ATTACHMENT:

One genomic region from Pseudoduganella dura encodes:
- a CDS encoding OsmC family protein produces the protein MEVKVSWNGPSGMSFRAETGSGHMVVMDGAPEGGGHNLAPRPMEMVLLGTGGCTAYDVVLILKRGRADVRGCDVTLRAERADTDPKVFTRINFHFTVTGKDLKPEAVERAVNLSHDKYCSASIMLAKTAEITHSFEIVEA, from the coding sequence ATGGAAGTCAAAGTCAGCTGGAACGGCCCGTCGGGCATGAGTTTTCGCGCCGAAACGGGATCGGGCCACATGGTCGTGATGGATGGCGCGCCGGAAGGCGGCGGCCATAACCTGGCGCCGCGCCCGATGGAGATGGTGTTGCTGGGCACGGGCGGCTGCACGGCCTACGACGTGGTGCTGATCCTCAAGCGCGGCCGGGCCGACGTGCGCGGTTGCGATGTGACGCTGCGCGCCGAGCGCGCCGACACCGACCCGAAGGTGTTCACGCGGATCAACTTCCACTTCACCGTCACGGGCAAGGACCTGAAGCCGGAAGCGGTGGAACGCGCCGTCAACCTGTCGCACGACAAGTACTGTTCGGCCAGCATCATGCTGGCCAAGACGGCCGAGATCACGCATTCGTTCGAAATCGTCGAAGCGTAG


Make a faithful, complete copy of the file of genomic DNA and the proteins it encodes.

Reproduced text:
One genomic region from Pseudoduganella dura encodes:
- a CDS encoding OsmC family protein produces the protein MEVKVSWNGPSGMSFRAETGSGHMVVMDGAPEGGGHNLAPRPMEMVLLGTGGCTAYDVVLILKRGRADVRGCDVTLRAERADTDPKVFTRINFHFTVTGKDLKPEAVERAVNLSHDKYCSASIMLAKTAEITHSFEIVEA, from the coding sequence ATGGAAGTCAAAGTCAGCTGGAACGGCCCGTCGGGCATGAGTTTTCGCGCCGAAACGGGATCGGGCCACATGGTCGTGATGGATGGCGCGCCGGAAGGCGGCGGCCATAACCTGGCGCCGCGCCCGATGGAGATGGTGTTGCTGGGCACGGGCGGCTGCACGGCCTACGACGTGGTGCTGATCCTCAAGCGCGGCCGGGCCGACGTGCGCGGTTGCGATGTGACGCTGCGCGCCGAGCGCGCCGACACCGACCCGAAGGTGTTCACGCGGATCAACTTCCACTTCACCGTCACGGGCAAGGACCTGAAGCCGGAAGCGGTGGAACGCGCCGTCAACCTGTCGCACGACAAGTACTGTTCGGCCAGCATCATGCTGGCCAAGACGGCCGAGATCACGCATTCGTTCGAAATCGTCGAAGCGTAG